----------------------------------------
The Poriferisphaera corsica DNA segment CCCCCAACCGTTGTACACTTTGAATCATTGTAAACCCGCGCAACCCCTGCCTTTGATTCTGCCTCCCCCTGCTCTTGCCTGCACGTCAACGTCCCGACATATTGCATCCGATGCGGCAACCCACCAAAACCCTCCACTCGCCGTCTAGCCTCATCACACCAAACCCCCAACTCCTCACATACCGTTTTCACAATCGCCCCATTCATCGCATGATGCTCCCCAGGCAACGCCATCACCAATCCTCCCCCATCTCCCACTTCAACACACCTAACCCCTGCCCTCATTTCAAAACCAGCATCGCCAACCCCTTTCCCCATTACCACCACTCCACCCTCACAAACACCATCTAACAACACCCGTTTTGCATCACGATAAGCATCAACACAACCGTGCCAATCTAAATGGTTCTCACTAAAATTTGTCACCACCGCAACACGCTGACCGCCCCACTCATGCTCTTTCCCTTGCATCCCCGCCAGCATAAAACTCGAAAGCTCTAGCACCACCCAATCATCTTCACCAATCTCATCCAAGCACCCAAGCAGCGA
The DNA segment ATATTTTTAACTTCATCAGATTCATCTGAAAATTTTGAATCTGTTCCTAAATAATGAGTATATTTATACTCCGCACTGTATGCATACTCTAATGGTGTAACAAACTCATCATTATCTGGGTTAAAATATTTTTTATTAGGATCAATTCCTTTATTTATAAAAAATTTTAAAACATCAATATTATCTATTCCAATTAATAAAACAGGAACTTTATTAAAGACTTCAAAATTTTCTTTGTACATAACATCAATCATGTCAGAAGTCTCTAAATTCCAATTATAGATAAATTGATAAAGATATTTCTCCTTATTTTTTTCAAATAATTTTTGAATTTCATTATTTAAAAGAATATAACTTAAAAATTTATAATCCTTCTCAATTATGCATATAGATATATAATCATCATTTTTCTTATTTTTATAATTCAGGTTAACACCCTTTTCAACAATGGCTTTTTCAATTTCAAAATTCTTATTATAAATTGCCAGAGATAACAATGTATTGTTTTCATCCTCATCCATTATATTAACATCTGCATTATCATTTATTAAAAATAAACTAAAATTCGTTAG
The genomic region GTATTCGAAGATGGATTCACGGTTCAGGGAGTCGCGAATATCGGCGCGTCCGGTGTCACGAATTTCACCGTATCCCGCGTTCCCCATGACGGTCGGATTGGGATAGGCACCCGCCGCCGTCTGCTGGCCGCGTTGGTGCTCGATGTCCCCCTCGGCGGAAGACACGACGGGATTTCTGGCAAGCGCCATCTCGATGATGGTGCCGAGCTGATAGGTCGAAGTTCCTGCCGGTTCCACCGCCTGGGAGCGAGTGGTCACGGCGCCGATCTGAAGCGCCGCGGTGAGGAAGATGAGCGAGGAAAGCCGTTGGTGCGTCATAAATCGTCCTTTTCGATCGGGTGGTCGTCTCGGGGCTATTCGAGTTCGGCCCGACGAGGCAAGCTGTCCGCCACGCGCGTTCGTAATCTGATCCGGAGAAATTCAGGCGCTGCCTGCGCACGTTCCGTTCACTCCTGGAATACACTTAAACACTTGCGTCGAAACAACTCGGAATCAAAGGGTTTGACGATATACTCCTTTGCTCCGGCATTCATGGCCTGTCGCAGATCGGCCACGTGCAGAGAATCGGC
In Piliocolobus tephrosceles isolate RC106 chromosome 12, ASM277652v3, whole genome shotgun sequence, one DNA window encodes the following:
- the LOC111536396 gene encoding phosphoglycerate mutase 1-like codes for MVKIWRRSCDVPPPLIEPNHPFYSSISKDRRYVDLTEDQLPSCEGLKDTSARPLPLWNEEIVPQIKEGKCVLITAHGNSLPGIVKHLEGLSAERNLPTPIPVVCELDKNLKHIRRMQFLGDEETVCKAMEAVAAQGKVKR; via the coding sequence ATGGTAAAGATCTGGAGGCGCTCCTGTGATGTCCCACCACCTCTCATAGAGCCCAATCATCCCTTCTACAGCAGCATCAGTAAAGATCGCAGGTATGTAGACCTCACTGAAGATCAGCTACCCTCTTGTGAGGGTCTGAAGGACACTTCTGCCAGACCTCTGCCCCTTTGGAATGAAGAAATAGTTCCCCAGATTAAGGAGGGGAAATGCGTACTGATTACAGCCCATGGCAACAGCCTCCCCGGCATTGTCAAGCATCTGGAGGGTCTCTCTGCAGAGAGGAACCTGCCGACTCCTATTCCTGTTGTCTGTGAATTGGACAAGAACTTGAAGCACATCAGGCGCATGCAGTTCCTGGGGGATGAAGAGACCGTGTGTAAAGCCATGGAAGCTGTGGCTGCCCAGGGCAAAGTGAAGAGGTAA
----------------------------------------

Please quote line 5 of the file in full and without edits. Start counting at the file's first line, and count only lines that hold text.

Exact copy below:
- the LOC111536396 gene encoding phosphoglycerate mutase 1-like codes for MVKIWRRSCDVPPPLIEPNHPFYSSISKDRRYVDLTEDQLPSCEGLKDTSARPLPLWNEEIVPQIKEGKCVLITAHGNSLPGIVKHLEGLSAERNLPTPIPVVCELDKNLKHIRRMQFLGDEETVCKAMEAVAAQGKVKR; via the coding sequence ATGGTAAAGATCTGGAGGCGCTCCTGTGATGTCCCACCACCTCTCATAGAGCCCAATCATCCCTTCTACAGCAGCATCAGTAAAGATCGCAGGTATGTAGACCTCACTGAAGATCAGCTACCCTCTTGTGAGGGTCTGAAGGACACTTCTGCCAGACCTCTGCCCCTTTGGAATGAAGAAATAGTTCCCCAGATTAAGGAGGGGAAATGCGTACTGATTACAGCCCATGGCAACAGCCTCCCCGGCATTGTCAAGCATCTGGAGGGTCTCTCTGCAGAGAGGAACCTGCCGACTCCTATTCCTGTTGTCTGTGAATTGGACAAGAACTTGAAGCACATCAGGCGCATGCAGTTCCTGGGGGATGAAGAGACCGTGTGTAAAGCCATGGAAGCTGTGGCTGCCCAGGGCAAAGTGAAGAGGTAA